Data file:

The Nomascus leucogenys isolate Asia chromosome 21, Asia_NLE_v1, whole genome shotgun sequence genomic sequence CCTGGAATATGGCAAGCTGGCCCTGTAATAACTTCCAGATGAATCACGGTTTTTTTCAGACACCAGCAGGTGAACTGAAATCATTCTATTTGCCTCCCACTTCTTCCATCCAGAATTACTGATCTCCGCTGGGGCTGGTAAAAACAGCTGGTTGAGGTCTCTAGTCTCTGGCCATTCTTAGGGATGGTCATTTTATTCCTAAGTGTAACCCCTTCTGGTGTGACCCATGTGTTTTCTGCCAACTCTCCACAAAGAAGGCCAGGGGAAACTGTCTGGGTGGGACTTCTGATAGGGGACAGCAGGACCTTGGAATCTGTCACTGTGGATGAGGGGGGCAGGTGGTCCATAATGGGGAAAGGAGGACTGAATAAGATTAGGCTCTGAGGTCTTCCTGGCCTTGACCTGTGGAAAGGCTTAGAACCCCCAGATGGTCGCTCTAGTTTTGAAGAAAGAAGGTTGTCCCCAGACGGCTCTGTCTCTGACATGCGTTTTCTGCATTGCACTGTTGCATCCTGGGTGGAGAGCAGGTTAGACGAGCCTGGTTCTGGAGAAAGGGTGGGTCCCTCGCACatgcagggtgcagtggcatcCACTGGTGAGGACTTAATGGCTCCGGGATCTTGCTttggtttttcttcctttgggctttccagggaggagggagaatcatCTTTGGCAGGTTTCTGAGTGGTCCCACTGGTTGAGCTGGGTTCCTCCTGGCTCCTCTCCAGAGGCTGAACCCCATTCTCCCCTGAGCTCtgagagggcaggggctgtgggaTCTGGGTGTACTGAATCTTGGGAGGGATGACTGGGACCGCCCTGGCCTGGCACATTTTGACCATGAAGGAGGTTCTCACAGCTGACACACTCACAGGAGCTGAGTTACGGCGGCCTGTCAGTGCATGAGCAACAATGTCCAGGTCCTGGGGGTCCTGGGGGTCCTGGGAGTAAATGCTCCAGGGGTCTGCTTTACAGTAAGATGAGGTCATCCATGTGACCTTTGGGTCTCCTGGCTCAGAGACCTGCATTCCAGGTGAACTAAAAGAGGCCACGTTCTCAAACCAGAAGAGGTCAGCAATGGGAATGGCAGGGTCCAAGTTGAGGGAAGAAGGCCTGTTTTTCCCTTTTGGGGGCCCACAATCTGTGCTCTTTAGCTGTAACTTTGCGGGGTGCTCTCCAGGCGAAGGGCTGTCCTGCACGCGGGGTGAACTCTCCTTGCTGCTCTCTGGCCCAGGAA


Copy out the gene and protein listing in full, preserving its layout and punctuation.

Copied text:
The Nomascus leucogenys isolate Asia chromosome 21, Asia_NLE_v1, whole genome shotgun sequence genomic sequence CCTGGAATATGGCAAGCTGGCCCTGTAATAACTTCCAGATGAATCACGGTTTTTTTCAGACACCAGCAGGTGAACTGAAATCATTCTATTTGCCTCCCACTTCTTCCATCCAGAATTACTGATCTCCGCTGGGGCTGGTAAAAACAGCTGGTTGAGGTCTCTAGTCTCTGGCCATTCTTAGGGATGGTCATTTTATTCCTAAGTGTAACCCCTTCTGGTGTGACCCATGTGTTTTCTGCCAACTCTCCACAAAGAAGGCCAGGGGAAACTGTCTGGGTGGGACTTCTGATAGGGGACAGCAGGACCTTGGAATCTGTCACTGTGGATGAGGGGGGCAGGTGGTCCATAATGGGGAAAGGAGGACTGAATAAGATTAGGCTCTGAGGTCTTCCTGGCCTTGACCTGTGGAAAGGCTTAGAACCCCCAGATGGTCGCTCTAGTTTTGAAGAAAGAAGGTTGTCCCCAGACGGCTCTGTCTCTGACATGCGTTTTCTGCATTGCACTGTTGCATCCTGGGTGGAGAGCAGGTTAGACGAGCCTGGTTCTGGAGAAAGGGTGGGTCCCTCGCACatgcagggtgcagtggcatcCACTGGTGAGGACTTAATGGCTCCGGGATCTTGCTttggtttttcttcctttgggctttccagggaggagggagaatcatCTTTGGCAGGTTTCTGAGTGGTCCCACTGGTTGAGCTGGGTTCCTCCTGGCTCCTCTCCAGAGGCTGAACCCCATTCTCCCCTGAGCTCtgagagggcaggggctgtgggaTCTGGGTGTACTGAATCTTGGGAGGGATGACTGGGACCGCCCTGGCCTGGCACATTTTGACCATGAAGGAGGTTCTCACAGCTGACACACTCACAGGAGCTGAGTTACGGCGGCCTGTCAGTGCATGAGCAACAATGTCCAGGTCCTGGGGGTCCTGGGGGTCCTGGGAGTAAATGCTCCAGGGGTCTGCTTTACAGTAAGATGAGGTCATCCATGTGACCTTTGGGTCTCCTGGCTCAGAGACCTGCATTCCAGGTGAACTAAAAGAGGCCACGTTCTCAAACCAGAAGAGGTCAGCAATGGGAATGGCAGGGTCCAAGTTGAGGGAAGAAGGCCTGTTTTTCCCTTTTGGGGGCCCACAATCTGTGCTCTTTAGCTGTAACTTTGCGGGGTGCTCTCCAGGCGAAGGGCTGTCCTGCACGCGGGGTGAACTCTCCTTGCTGCTCTCTGGCCCAGGAA